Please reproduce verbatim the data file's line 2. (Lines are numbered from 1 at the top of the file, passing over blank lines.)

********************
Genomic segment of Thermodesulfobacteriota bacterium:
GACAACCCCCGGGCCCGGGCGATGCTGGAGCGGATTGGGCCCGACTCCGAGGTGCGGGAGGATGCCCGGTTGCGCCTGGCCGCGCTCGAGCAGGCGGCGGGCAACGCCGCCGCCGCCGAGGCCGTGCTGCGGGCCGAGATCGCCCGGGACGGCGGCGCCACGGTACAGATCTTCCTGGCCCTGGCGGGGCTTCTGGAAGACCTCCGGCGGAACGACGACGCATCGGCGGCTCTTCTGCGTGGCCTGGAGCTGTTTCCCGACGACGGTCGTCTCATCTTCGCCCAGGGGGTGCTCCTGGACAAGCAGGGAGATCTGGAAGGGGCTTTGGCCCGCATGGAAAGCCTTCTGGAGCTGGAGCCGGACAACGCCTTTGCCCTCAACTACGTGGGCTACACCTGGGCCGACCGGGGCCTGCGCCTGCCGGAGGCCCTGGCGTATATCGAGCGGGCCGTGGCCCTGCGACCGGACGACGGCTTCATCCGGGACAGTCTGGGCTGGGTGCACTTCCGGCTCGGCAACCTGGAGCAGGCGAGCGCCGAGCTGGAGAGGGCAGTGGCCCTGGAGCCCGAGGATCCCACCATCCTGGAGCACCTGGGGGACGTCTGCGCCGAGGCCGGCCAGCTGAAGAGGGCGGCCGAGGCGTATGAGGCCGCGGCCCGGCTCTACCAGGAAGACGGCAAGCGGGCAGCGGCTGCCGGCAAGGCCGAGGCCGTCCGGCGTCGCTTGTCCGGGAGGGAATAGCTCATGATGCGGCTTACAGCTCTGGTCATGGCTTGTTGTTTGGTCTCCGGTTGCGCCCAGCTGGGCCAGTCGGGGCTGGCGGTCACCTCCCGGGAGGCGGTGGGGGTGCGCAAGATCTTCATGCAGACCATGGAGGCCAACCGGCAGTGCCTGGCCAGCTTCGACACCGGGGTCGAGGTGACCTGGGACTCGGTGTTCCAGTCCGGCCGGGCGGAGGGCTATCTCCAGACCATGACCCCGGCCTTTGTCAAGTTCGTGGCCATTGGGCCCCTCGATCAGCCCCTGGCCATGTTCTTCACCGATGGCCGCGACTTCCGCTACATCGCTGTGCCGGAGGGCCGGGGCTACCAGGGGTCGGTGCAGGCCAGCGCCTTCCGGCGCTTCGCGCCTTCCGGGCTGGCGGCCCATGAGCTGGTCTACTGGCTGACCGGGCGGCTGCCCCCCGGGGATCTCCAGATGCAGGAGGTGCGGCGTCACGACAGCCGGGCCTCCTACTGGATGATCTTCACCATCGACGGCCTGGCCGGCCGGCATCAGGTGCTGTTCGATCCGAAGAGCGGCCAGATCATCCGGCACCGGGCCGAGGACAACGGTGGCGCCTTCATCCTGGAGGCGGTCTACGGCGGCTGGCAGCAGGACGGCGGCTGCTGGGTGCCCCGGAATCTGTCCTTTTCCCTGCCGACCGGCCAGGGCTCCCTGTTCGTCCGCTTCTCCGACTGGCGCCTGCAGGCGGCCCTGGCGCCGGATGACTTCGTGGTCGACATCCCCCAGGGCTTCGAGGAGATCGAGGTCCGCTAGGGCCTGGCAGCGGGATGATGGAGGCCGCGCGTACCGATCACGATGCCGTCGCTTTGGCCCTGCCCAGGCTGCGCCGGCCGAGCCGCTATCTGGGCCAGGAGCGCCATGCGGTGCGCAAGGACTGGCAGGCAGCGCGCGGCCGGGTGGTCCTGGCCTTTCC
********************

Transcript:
GACAACCCCCGGGCCCGGGCGATGCTGGAGCGGATTGGGCCCGACTCCGAGGTGCGGGAGGATGCCCGGTTGCGCCTGGCCGCGCTCGAGCAGGCGGCGGGCAACGCCGCCGCCGCCGAGGCCGTGCTGCGGGCCGAGATCGCCCGGGACGGCGGCGCCACGGTACAGATCTTCCTGGCCCTGGCGGGGCTTCTGGAAGACCTCCGGCGGAACGACGACGCATCGGCGGCTCTTCTGCGTGGCCTGGAGCTGTTTCCCGACGACGGTCGTCTCATCTTCGCCCAGGGGGTGCTCCTGGACAAGCAGGGAGATCTGGAAGGGGCTTTGGCCCGCATGGAAAGCCTTCTGGAGCTGGAGCCGGACAACGCCTTTGCCCTCAACTACGTGGGCTACACCTGGGCCGACCGGGGCCTGCGCCTGCCGGAGGCCCTGGCGTATATCGAGCGGGCCGTGGCCCTGCGACCGGACGACGGCTTCATCCGGGACAGTCTGGGCTGGGTGCACTTCCGGCTCGGCAACCTGGAGCAGGCGAGCGCCGAGCTGGAGAGGGCAGTGGCCCTGGAGCCCGAGGATCCCACCATCCTGGAGCACCTGGGGGACGTCTGCGCCGAGGCCGGCCAGCTGAAGAGGGCGGCCGAGGCGTATGAGGCCGCGGCCCGGCTCTACCAGGAAGACGGCAAGCGGGCAGCGGCTGCCGGCAAGGCCGAGGCCGTCCGGCGTCGCTTGTCCGGGAGGGAATAGCTCATGATGCGGCTTACAGCTCTGGTCATGGCTTGTTGTTTGGTCTCCGGTTGCGCCCAGCTGGGCCAGTCGGGGCTGGCGGTCACCTCCCGGGAGGCGGTGGGGGTGCGCAAGATCTTCATGCAGACCATGGAGGCCAACCGGCAGTGCCTGGCCAGCTTCGACACCGGGGTCGAGGTGACCTGGGACTCGGTGTTCCAGTCCGGCCGGGCGGAGGGCTATCTCCAGACCATGACCCCGGCCTTTGTCAAGTTCGTGGCCATTGGGCCCCTCGATCAGCCCCTGGCCATGTTCTTCACCGATGGCCGCGACTTCCGCTACATCGCTGTGCCGGAGGGCCGGGGCTACCAGGGGTCGGTGCAGGCCAGCGCCTTCCGGCGCTTCGCGCCTTCCGGGCTGGCGGCCCATGAGCTGGTCTACTGGCTGACCGGGCGGCTGCCCCCCGGGGATCTCCAGATGCAGGAGGTGCGGCGTCACGACAGCCGGGCCTCCTACTGGATGATCTTCACCATCGACGGCCTGGCCGGCCGGCATCAGGTGCTGTTCGATCCGAAGAGCGGCCAGATCATCCGGCACCGGGCCGAGGACAACGGTGGCGCCTTCATCCTGGAGGCGGTCTACGGCGGCTGGCAGCAGGACGGCGGCTGCTGGGTGCCCCGGAATCTGTCCTTTTCCCTGCCGACCGGCCAGGGCTCCCTGTTCGTCCGCTTCTCCGACTGGCGCCTGCAGGCGGCCCTGGCGCCGGATGACTTCGTGGTCGACATCCCCCAGGGCTTCGAGGAGATCGAGGTCCGCTAGGGCCTGGCAGCGGGATGATGGAGGCCGCGCGTACCGATCACGATGCCGTCGCTTTGGCCCTGCCCAGGCTGCGCCGGCCGAGCCGCTATCTGGGCCAGGAGCGCCATGCGGTGCGCAAGGACTGGCAGGCAGCGCGCGGCCGGGTGGTCCTGGCCTTTCC